Philip was a fourth-grader at St. Albans, the private school near St. Sophia and the National Cathedral; two daughters were away at private boarding schools.
Neighbors who have been in the home said the family had an extensive and valuable art collection, which was on display a couple of years ago during the Christmas house tour put on by St. Albans.
The timeline of events that investigators are working from seems to match information from a longtime housekeeper for the Savopoulos family, who said she was a good friend of Veralicia Figueroa.
Nelly, who didn't want her full name used for security reasons, owns her own cleaning company and worked for the family for more than two decades. Nelly allowed Figueroa to work with her at the Savopoulos family's home.
On May 13, Figueroa texted Nelly to say she wanted to work at the home, and planned to finish by 3 p.m., Nelly told News4.
That evening, Nelly missed a call from Savvas Savopoulos, saying Figueroa was spending the night at the family's home. She heard the call on voice mail the next morning.
An Eerie Encounter
Nelly said Figueroa's husband went to the home the morning of May 14 to look for her and had an eerie encounter. No one answered the door when he knocked on it, but he told Nelly he had the feeling someone was standing just inside the closed door.
He went around the back of the house to knock again. As he did, Nelly said, Savopoulos called his cell phone. Savopoulos said Figueroa was OK and had spent the night, according to Nelly.
The fire at the home was reported about four hours later.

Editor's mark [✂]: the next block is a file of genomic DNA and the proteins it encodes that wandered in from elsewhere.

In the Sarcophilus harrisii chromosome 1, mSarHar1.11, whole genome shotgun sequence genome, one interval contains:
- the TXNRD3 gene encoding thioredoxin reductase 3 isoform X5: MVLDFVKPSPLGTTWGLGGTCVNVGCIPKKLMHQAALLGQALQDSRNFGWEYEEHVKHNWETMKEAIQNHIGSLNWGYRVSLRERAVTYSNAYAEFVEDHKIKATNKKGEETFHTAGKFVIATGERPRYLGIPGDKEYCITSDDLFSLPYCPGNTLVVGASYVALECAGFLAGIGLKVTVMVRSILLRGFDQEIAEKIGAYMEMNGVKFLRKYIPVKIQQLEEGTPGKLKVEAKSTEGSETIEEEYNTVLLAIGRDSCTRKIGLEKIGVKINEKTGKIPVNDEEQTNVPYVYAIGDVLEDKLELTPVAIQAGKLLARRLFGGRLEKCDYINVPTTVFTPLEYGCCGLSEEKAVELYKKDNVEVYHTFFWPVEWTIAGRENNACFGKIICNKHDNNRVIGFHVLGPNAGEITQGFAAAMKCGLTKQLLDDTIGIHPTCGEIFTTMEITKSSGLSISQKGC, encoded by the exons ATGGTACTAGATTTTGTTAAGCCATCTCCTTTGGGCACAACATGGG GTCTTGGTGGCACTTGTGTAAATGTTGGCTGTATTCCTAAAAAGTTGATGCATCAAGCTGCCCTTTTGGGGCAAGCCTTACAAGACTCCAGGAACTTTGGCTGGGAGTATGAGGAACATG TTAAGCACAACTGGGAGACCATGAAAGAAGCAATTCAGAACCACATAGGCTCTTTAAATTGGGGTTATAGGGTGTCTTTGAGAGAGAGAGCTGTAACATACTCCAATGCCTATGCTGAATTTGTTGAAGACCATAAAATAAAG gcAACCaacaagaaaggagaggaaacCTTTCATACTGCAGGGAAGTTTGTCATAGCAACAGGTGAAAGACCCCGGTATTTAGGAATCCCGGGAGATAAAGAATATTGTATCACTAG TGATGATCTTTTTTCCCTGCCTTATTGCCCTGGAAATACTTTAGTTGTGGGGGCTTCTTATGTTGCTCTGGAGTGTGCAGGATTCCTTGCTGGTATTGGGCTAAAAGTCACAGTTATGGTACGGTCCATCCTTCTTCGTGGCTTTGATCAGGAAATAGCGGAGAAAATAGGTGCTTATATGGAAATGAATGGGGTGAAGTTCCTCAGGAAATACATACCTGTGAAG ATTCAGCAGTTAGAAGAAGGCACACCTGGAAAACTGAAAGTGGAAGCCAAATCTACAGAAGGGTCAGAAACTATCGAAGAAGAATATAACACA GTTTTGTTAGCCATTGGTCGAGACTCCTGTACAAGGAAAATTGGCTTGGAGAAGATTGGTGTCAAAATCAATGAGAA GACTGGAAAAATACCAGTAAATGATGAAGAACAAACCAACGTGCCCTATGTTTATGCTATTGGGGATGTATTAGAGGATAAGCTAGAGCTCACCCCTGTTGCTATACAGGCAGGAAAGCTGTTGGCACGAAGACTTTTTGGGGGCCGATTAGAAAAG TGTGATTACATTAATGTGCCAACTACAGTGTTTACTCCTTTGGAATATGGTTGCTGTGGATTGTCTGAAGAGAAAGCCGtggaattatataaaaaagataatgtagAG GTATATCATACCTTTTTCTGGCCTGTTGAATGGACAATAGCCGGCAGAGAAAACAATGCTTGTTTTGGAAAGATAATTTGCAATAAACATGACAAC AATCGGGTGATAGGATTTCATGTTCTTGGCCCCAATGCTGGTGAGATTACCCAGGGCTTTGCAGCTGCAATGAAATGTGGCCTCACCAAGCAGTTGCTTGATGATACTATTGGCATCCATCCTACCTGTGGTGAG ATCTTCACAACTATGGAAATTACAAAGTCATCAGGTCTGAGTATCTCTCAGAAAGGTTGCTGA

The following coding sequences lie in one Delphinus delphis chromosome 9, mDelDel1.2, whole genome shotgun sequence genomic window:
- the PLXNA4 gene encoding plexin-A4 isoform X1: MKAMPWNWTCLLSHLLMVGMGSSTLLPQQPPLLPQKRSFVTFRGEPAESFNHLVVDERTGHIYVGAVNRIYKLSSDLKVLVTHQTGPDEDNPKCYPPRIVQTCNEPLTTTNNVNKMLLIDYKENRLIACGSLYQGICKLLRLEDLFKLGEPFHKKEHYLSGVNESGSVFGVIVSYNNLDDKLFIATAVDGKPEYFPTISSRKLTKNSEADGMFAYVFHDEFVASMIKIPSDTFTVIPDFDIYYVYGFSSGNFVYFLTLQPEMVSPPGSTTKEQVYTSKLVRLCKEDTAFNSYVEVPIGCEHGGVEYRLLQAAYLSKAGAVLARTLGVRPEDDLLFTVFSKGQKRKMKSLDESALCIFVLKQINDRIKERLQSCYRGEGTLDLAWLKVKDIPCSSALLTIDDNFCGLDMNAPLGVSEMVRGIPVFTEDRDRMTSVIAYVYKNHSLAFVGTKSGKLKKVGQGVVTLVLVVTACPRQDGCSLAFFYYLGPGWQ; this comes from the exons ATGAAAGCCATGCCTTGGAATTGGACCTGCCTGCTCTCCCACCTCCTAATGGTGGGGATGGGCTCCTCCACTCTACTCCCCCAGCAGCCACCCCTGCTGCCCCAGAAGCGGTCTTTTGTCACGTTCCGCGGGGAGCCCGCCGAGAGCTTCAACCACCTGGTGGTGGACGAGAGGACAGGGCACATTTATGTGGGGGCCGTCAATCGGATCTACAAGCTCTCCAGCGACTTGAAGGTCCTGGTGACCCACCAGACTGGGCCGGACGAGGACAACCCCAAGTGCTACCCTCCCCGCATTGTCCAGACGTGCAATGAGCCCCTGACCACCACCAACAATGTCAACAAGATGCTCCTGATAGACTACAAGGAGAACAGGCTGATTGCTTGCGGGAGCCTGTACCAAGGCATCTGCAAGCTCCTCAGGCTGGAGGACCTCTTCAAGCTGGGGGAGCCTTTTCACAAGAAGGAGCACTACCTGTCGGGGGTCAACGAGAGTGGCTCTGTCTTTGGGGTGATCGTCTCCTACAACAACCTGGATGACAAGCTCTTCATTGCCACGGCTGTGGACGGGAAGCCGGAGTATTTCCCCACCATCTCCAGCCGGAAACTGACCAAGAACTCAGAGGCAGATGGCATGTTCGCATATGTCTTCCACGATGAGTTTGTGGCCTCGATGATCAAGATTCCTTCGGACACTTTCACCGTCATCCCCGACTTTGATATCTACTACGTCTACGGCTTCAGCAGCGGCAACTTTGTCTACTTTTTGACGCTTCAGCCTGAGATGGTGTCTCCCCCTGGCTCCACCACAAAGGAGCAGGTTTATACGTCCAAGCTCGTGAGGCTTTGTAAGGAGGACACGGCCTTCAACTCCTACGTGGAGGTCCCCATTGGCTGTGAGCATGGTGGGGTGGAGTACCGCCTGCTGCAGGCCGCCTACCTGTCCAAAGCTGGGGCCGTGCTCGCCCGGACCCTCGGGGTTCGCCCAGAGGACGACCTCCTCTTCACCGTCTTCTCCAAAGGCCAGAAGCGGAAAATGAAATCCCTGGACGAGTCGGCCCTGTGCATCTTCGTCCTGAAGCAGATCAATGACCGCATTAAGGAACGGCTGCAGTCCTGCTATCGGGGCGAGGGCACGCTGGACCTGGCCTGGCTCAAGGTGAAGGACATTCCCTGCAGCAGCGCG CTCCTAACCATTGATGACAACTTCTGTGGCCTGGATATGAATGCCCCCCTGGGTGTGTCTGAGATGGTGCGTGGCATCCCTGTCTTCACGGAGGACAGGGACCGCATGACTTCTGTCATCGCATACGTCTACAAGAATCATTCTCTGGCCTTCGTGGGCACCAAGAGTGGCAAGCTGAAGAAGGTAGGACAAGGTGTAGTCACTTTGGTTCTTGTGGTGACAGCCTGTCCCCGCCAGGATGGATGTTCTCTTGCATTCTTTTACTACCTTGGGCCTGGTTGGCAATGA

Nelly said Figueroa was hard-working and loved life. She'd come to the United States from El Salvador to earn money before planning to retire next year.
A GoFundMe page was created to help with her funeral costs.
Throughout the week, federal agents and D.C. police have continued to gather evidence at the Woodley Park home. Meanwhile, in New Carrollton on Monday, authorities used a bloodhound to try to track down the person who torched a 2008 blue Porsche 911 stolen from the home on the day of the fire.
The Porsche was found burning in the parking lot of St. Christopher's Episcopal Church. At a banquet hall nearby, surveillance video of a person of interest in the case was captured on a security camera.
The person is difficult to see in the video, and is dressed in dark clothing, including a hoodie with the hood pulled up.
Watch the Police Video Here
Meanwhile, neighbors and friends are mourning the family -- and left dreading the idea of what they endured in the hours they may have been held captive in their own home.
"This was a beautiful family, a wonderful family with children," said Coco Palomeque, a friend of Amy's. She described Amy as "beautiful, vibrant, full of life and full of energy -- ready to jump into any project to help others, to help her community."
"The community where they lived really loves them, and we are here to support them if they need us," she said.
Staff members Pat Collins, Meagan Fitzgerald, Mark Segraves, Jackie Bensen and Shomari Stone are among those who contributed to this report.